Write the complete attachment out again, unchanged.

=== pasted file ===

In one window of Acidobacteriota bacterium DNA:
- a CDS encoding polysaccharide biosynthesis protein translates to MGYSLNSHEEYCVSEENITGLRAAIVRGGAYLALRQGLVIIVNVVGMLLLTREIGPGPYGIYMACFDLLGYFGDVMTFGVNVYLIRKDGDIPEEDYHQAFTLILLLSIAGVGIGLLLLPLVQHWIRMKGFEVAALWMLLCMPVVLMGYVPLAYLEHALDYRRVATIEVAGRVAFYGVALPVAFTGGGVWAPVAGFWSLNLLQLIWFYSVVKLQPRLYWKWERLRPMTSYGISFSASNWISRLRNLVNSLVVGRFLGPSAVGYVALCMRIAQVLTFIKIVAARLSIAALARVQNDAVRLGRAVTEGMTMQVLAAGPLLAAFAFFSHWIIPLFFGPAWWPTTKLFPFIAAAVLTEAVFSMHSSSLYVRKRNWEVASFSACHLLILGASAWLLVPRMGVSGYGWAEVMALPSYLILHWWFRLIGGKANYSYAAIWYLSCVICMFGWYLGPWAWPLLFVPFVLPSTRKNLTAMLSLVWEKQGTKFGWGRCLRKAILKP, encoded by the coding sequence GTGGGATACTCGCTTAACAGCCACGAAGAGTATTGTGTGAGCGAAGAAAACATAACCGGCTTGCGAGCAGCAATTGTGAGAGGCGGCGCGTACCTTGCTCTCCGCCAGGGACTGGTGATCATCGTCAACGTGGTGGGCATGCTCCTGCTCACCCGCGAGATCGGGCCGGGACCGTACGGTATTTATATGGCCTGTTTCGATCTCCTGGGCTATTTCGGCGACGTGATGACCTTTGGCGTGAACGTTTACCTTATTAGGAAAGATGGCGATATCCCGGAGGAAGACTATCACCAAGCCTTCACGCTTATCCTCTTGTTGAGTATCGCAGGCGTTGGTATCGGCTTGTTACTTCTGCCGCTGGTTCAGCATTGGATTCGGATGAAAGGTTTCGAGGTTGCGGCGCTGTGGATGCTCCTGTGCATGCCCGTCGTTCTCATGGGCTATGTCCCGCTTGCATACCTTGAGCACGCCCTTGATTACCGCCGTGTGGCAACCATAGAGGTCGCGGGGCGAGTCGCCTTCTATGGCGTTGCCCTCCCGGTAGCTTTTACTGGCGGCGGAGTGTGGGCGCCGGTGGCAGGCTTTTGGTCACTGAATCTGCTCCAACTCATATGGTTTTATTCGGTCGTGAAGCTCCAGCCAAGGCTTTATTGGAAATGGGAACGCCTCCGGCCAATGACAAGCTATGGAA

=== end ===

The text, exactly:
In one window of Acidobacteriota bacterium DNA:
- a CDS encoding polysaccharide biosynthesis protein translates to MGYSLNSHEEYCVSEENITGLRAAIVRGGAYLALRQGLVIIVNVVGMLLLTREIGPGPYGIYMACFDLLGYFGDVMTFGVNVYLIRKDGDIPEEDYHQAFTLILLLSIAGVGIGLLLLPLVQHWIRMKGFEVAALWMLLCMPVVLMGYVPLAYLEHALDYRRVATIEVAGRVAFYGVALPVAFTGGGVWAPVAGFWSLNLLQLIWFYSVVKLQPRLYWKWERLRPMTSYGISFSASNWISRLRNLVNSLVVGRFLGPSAVGYVALCMRIAQVLTFIKIVAARLSIAALARVQNDAVRLGRAVTEGMTMQVLAAGPLLAAFAFFSHWIIPLFFGPAWWPTTKLFPFIAAAVLTEAVFSMHSSSLYVRKRNWEVASFSACHLLILGASAWLLVPRMGVSGYGWAEVMALPSYLILHWWFRLIGGKANYSYAAIWYLSCVICMFGWYLGPWAWPLLFVPFVLPSTRKNLTAMLSLVWEKQGTKFGWGRCLRKAILKP, encoded by the coding sequence GTGGGATACTCGCTTAACAGCCACGAAGAGTATTGTGTGAGCGAAGAAAACATAACCGGCTTGCGAGCAGCAATTGTGAGAGGCGGCGCGTACCTTGCTCTCCGCCAGGGACTGGTGATCATCGTCAACGTGGTGGGCATGCTCCTGCTCACCCGCGAGATCGGGCCGGGACCGTACGGTATTTATATGGCCTGTTTCGATCTCCTGGGCTATTTCGGCGACGTGATGACCTTTGGCGTGAACGTTTACCTTATTAGGAAAGATGGCGATATCCCGGAGGAAGACTATCACCAAGCCTTCACGCTTATCCTCTTGTTGAGTATCGCAGGCGTTGGTATCGGCTTGTTACTTCTGCCGCTGGTTCAGCATTGGATTCGGATGAAAGGTTTCGAGGTTGCGGCGCTGTGGATGCTCCTGTGCATGCCCGTCGTTCTCATGGGCTATGTCCCGCTTGCATACCTTGAGCACGCCCTTGATTACCGCCGTGTGGCAACCATAGAGGTCGCGGGGCGAGTCGCCTTCTATGGCGTTGCCCTCCCGGTAGCTTTTACTGGCGGCGGAGTGTGGGCGCCGGTGGCAGGCTTTTGGTCACTGAATCTGCTCCAACTCATATGGTTTTATTCGGTCGTGAAGCTCCAGCCAAGGCTTTATTGGAAATGGGAACGCCTCCGGCCAATGACAAGCTATGGAA